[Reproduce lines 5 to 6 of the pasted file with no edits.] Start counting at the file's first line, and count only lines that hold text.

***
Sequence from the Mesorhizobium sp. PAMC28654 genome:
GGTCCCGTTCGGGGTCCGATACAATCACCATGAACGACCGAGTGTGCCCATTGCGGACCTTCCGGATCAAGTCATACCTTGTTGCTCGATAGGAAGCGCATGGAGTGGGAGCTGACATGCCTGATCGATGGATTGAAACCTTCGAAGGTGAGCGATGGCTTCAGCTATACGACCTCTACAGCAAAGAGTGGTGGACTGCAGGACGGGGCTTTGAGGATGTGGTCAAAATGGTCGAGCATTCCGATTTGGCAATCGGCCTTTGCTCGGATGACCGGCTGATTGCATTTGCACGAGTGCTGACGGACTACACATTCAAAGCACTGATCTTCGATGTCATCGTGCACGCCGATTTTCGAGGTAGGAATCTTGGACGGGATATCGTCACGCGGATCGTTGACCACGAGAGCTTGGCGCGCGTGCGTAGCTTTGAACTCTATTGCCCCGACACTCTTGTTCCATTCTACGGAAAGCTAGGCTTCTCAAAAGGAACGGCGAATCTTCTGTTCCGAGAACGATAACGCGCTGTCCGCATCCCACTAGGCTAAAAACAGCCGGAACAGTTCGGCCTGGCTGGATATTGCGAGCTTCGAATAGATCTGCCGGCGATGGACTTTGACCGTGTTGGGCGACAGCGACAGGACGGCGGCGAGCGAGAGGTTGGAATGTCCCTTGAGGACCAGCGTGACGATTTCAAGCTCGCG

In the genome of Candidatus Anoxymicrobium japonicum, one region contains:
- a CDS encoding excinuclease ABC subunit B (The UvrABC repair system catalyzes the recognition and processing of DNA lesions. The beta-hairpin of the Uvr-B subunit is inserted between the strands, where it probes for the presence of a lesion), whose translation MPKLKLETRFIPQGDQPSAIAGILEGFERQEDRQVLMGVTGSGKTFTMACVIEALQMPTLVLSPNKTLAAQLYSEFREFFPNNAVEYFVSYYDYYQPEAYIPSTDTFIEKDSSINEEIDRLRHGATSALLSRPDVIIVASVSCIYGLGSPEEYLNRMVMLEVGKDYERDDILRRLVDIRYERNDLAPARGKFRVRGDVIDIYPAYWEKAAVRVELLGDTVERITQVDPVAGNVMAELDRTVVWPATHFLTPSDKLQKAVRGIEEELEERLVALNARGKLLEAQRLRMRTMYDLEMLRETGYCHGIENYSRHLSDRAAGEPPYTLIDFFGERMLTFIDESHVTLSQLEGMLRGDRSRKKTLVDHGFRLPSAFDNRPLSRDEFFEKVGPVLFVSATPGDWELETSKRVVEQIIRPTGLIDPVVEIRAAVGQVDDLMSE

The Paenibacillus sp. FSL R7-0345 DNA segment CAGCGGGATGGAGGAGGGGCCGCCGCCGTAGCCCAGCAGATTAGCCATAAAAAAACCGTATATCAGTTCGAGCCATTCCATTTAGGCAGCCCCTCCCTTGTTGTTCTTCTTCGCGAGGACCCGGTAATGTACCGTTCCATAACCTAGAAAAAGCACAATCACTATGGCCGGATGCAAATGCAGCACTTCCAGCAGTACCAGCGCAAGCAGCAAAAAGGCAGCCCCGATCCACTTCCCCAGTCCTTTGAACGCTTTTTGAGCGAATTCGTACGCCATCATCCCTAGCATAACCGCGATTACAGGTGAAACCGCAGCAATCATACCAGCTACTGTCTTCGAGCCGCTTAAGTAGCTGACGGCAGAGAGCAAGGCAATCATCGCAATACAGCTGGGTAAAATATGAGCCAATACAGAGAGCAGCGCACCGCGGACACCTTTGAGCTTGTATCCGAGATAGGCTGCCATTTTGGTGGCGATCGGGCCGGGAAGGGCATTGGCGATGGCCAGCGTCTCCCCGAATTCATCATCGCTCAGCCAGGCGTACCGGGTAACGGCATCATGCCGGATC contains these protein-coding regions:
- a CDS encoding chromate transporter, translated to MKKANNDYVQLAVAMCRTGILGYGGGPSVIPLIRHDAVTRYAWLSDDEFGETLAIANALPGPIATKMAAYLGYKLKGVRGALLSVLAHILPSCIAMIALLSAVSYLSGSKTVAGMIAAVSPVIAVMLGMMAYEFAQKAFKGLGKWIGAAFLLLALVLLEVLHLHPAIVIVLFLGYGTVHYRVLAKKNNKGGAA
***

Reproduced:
The Paenibacillus sp. FSL R7-0345 DNA segment CAGCGGGATGGAGGAGGGGCCGCCGCCGTAGCCCAGCAGATTAGCCATAAAAAAACCGTATATCAGTTCGAGCCATTCCATTTAGGCAGCCCCTCCCTTGTTGTTCTTCTTCGCGAGGACCCGGTAATGTACCGTTCCATAACCTAGAAAAAGCACAATCACTATGGCCGGATGCAAATGCAGCACTTCCAGCAGTACCAGCGCAAGCAGCAAAAAGGCAGCCCCGATCCACTTCCCCAGTCCTTTGAACGCTTTTTGAGCGAATTCGTACGCCATCATCCCTAGCATAACCGCGATTACAGGTGAAACCGCAGCAATCATACCAGCTACTGTCTTCGAGCCGCTTAAGTAGCTGACGGCAGAGAGCAAGGCAATCATCGCAATACAGCTGGGTAAAATATGAGCCAATACAGAGAGCAGCGCACCGCGGACACCTTTGAGCTTGTATCCGAGATAGGCTGCCATTTTGGTGGCGATCGGGCCGGGAAGGGCATTGGCGATGGCCAGCGTCTCCCCGAATTCATCATCGCTCAGCCAGGCGTACCGGGTAACGGCATCATGCCGGATC contains these protein-coding regions:
- a CDS encoding chromate transporter, translated to MKKANNDYVQLAVAMCRTGILGYGGGPSVIPLIRHDAVTRYAWLSDDEFGETLAIANALPGPIATKMAAYLGYKLKGVRGALLSVLAHILPSCIAMIALLSAVSYLSGSKTVAGMIAAVSPVIAVMLGMMAYEFAQKAFKGLGKWIGAAFLLLALVLLEVLHLHPAIVIVLFLGYGTVHYRVLAKKNNKGGAA